Auburn F Allen Payne on Thursday wrote on his Twitter account the men's basketball team "will struggle as long as we are under Under Armour," according to Colin McGowan of SPORTS ON EARTH. McGowan writes, "I’m pretty sure he means Auburn’s association with Under Armour sinks it by making it nigh impossible to recruit top high school talent." The "line of thinking" is that because Nike and adidas "sponsor a slew of the most prominent basketball camps, tournaments and AAU teams, they have a hand in steering the best young players toward programs ... with which their companies are affiliated." UA is "a second-tier basketball brand." It is "not that UA doesn’t sponsor the same sorts of things the bigger companies do, but it doesn’t have the foothold in the marketplace that Nike or Adidas has." UA "probably came to Auburn with an interest in being the chosen brand of Auburn Football, and because these types of deals are athletic department-wide, it also outfits the basketball team." This has had the "unintended consequence of dooming the basketball program, which wasn’t particularly good in the first place" (SPORTSONEARTH.com, 3/14). Basketball HOFer Charles Barkley said that he wanted Auburn "to change its apparel affiliation for basketball" from UA to Nike. Former Auburn coach Tony Barbee, prior to being fired by the school on Wednesday, said, "The only problem I have with the Auburn program right now is we're not a Nike school. I've had some conversations with [AD Jay Jacobs], I think we need to separate from the football program and go with Nike. ... I would love to see Auburn switch to Nike on the basketball side of it." In Alabama, James Crepea notes the shoe and apparel deal has been "a major bone of contention for many within the basketball program privately" (MONTGOMERY ADVERTISER, 3/14).

    Print | Tags: Marketing and Sponsorship, Under Armour
  • March Madness Remains Highly Desirable Place For Marketers To Break New Creative

    March Madness -- with its "wide appeal to a very young and very desirable audience" -- offers a "marketing mix that advertisers crave but can rarely find," according to Bruce Horovitz of USA TODAY. Not only is the tournament live sports, but it is "a social-media gabfest." Data from Kantar Media shows that the tournament generated more than $1.15B in ad revenue last year and "is expected to easily top that figure this year." 21 Sports & Entertainment Marketing Group Founder & CEO Rob Prazmark said, "March Madness is the right time, right place and continues to grow with no signs of peaking." Several brands are "debuting new ads" this year. Burger King's "new two-for-$5 TV spot stars" former NBAer Chris Webber, while Papa John's has "new spots featuring" CBS' Jim Nantz. Audi "has new ads starring comedian Ricky Gervais," and Pizza Hut "debuts spots to promote its WingStreet wings featuring ESPN's Scott Van Pelt" (USA TODAY, 3/14).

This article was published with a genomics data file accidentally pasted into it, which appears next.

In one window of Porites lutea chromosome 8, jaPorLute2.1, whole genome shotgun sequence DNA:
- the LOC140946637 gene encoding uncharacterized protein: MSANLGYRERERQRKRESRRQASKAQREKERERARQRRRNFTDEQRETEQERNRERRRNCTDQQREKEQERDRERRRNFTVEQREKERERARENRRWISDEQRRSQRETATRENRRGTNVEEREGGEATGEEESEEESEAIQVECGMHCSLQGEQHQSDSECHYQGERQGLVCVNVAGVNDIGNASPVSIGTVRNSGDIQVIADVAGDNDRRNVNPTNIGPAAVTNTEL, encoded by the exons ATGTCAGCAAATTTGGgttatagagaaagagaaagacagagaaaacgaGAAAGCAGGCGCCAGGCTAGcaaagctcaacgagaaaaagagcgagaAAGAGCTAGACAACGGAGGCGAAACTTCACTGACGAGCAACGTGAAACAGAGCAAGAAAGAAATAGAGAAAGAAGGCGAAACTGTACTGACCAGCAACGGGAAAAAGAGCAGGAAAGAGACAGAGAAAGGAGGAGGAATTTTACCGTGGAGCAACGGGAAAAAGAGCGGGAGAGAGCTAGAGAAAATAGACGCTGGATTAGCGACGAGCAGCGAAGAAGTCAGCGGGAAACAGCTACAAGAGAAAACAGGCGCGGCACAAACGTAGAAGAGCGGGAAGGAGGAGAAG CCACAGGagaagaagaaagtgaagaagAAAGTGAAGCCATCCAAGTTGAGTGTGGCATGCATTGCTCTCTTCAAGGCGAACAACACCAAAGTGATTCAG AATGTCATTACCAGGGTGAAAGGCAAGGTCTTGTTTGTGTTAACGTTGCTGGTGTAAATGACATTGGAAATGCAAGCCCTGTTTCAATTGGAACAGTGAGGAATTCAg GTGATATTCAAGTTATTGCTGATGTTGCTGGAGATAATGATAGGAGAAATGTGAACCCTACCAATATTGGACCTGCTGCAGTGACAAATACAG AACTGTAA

Print | Tags: NCAA, Marketing and Sponsorship
  • Rickie Fowler Again Promoting Crowne Plaza Hotels With Series Of Humorous Videos

    Crowne Plaza Hotels & Resorts on Thursday released a series of behind-the-scenes videos starring golfer Rickie Fowler that tout “The Big Win” promotion around its IHG Rewards Club. The series features Fowler giving golf and business trip advice to reward club members. The campaign also allows club members to personalize "prank" videos for friends of Fowler doling out fake tips designed to mess up their game. The spots, which were created by PGA Tour Entertainment and Ogilvy, were shot at Riviera Country Club and mark the third season Fowler has partnered with the hotel brand (Crowne Plaza). CBSSPORTS.com's Kyle Porter wrote Fowler has "built a fairly unique stable of brands," including Red Bull, Puma, Farmers Insurance, and Crowne Plaza. The outtakes from the videos are a "pretty good microcosm of Fowler's personality." Fowler noted that he is "the same, but a little bit different (and probably a lot richer) than your average businessman." He "pursues success, albeit at a higher level than most." Fowler said, "For me the amount of time I spend on the road and traveling, (Crowne Plaza) is a great fit for me. It relates for people who travel for business and go cross-country for meeting[s]. I just have a different type of meeting. I meet on the golf course and go play a tournament" (CBSSPORTS.com, 3/13).

    Print | Tags: Marketing and Sponsorship, PGA Tour, Crowne Plaza